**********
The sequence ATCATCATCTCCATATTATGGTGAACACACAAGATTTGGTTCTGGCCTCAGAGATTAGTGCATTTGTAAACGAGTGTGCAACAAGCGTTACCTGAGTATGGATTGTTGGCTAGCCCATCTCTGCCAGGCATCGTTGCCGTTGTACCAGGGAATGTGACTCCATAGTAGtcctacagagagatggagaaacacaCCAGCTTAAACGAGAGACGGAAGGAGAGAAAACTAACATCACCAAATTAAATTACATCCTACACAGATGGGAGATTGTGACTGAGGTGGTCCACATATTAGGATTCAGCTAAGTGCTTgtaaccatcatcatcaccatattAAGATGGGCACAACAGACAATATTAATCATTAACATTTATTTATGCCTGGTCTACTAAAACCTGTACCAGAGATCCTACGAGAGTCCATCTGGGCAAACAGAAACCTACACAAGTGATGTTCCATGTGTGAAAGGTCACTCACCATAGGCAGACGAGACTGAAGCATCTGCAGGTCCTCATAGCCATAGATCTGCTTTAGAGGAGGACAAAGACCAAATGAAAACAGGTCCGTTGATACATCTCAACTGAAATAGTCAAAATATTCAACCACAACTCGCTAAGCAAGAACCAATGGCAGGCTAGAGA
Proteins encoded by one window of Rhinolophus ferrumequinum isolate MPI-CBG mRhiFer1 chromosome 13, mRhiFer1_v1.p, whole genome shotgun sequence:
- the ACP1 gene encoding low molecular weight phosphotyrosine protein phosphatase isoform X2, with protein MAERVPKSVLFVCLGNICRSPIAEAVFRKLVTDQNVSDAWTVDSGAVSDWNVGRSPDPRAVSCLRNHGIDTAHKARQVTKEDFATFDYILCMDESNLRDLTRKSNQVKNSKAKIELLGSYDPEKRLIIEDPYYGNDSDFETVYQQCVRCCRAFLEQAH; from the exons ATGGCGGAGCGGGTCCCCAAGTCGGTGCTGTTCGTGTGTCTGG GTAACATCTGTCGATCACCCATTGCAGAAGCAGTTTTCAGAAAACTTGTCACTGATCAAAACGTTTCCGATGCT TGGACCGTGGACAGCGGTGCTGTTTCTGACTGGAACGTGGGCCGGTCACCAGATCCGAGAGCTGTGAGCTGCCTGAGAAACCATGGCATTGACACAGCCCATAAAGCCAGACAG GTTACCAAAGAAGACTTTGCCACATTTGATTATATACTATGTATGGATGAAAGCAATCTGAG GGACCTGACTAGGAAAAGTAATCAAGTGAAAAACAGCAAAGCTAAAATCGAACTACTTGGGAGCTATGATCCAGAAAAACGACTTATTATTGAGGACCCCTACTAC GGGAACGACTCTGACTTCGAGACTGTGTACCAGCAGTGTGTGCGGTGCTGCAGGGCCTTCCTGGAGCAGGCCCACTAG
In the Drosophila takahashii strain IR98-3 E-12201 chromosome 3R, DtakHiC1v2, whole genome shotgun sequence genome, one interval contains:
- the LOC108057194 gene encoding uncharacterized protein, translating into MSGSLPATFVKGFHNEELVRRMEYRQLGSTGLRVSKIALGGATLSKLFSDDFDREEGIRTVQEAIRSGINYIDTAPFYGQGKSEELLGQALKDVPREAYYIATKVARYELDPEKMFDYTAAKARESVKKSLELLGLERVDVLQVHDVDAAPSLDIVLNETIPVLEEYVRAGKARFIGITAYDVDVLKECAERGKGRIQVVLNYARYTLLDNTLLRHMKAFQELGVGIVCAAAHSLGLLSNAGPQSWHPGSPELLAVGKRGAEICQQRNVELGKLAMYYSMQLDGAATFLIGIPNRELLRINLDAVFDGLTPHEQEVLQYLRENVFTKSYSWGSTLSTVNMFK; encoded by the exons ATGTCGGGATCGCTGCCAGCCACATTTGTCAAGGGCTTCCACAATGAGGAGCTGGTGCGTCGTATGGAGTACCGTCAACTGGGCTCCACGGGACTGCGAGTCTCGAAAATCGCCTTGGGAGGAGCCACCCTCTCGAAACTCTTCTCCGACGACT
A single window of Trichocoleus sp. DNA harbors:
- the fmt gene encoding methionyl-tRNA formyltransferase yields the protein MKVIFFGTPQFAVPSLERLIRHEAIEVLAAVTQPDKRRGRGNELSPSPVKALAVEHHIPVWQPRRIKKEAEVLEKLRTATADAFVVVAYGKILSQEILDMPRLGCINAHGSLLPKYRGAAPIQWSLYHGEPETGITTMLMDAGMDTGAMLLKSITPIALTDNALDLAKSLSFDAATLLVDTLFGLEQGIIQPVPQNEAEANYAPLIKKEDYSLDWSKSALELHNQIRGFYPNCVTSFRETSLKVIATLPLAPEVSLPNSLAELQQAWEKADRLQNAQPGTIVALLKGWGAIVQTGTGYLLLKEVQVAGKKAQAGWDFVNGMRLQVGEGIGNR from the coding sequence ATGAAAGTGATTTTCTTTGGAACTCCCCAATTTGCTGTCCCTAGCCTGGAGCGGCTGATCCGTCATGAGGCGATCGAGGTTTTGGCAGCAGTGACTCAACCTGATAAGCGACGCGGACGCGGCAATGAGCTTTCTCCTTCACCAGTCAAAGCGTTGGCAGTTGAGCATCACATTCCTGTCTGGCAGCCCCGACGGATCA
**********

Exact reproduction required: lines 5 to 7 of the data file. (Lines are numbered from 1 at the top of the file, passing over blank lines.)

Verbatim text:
- the LOC108057194 gene encoding uncharacterized protein, translating into MSGSLPATFVKGFHNEELVRRMEYRQLGSTGLRVSKIALGGATLSKLFSDDFDREEGIRTVQEAIRSGINYIDTAPFYGQGKSEELLGQALKDVPREAYYIATKVARYELDPEKMFDYTAAKARESVKKSLELLGLERVDVLQVHDVDAAPSLDIVLNETIPVLEEYVRAGKARFIGITAYDVDVLKECAERGKGRIQVVLNYARYTLLDNTLLRHMKAFQELGVGIVCAAAHSLGLLSNAGPQSWHPGSPELLAVGKRGAEICQQRNVELGKLAMYYSMQLDGAATFLIGIPNRELLRINLDAVFDGLTPHEQEVLQYLRENVFTKSYSWGSTLSTVNMFK; encoded by the exons ATGTCGGGATCGCTGCCAGCCACATTTGTCAAGGGCTTCCACAATGAGGAGCTGGTGCGTCGTATGGAGTACCGTCAACTGGGCTCCACGGGACTGCGAGTCTCGAAAATCGCCTTGGGAGGAGCCACCCTCTCGAAACTCTTCTCCGACGACT
A single window of Trichocoleus sp. DNA harbors:
- the fmt gene encoding methionyl-tRNA formyltransferase yields the protein MKVIFFGTPQFAVPSLERLIRHEAIEVLAAVTQPDKRRGRGNELSPSPVKALAVEHHIPVWQPRRIKKEAEVLEKLRTATADAFVVVAYGKILSQEILDMPRLGCINAHGSLLPKYRGAAPIQWSLYHGEPETGITTMLMDAGMDTGAMLLKSITPIALTDNALDLAKSLSFDAATLLVDTLFGLEQGIIQPVPQNEAEANYAPLIKKEDYSLDWSKSALELHNQIRGFYPNCVTSFRETSLKVIATLPLAPEVSLPNSLAELQQAWEKADRLQNAQPGTIVALLKGWGAIVQTGTGYLLLKEVQVAGKKAQAGWDFVNGMRLQVGEGIGNR from the coding sequence ATGAAAGTGATTTTCTTTGGAACTCCCCAATTTGCTGTCCCTAGCCTGGAGCGGCTGATCCGTCATGAGGCGATCGAGGTTTTGGCAGCAGTGACTCAACCTGATAAGCGACGCGGACGCGGCAATGAGCTTTCTCCTTCACCAGTCAAAGCGTTGGCAGTTGAGCATCACATTCCTGTCTGGCAGCCCCGACGGATCA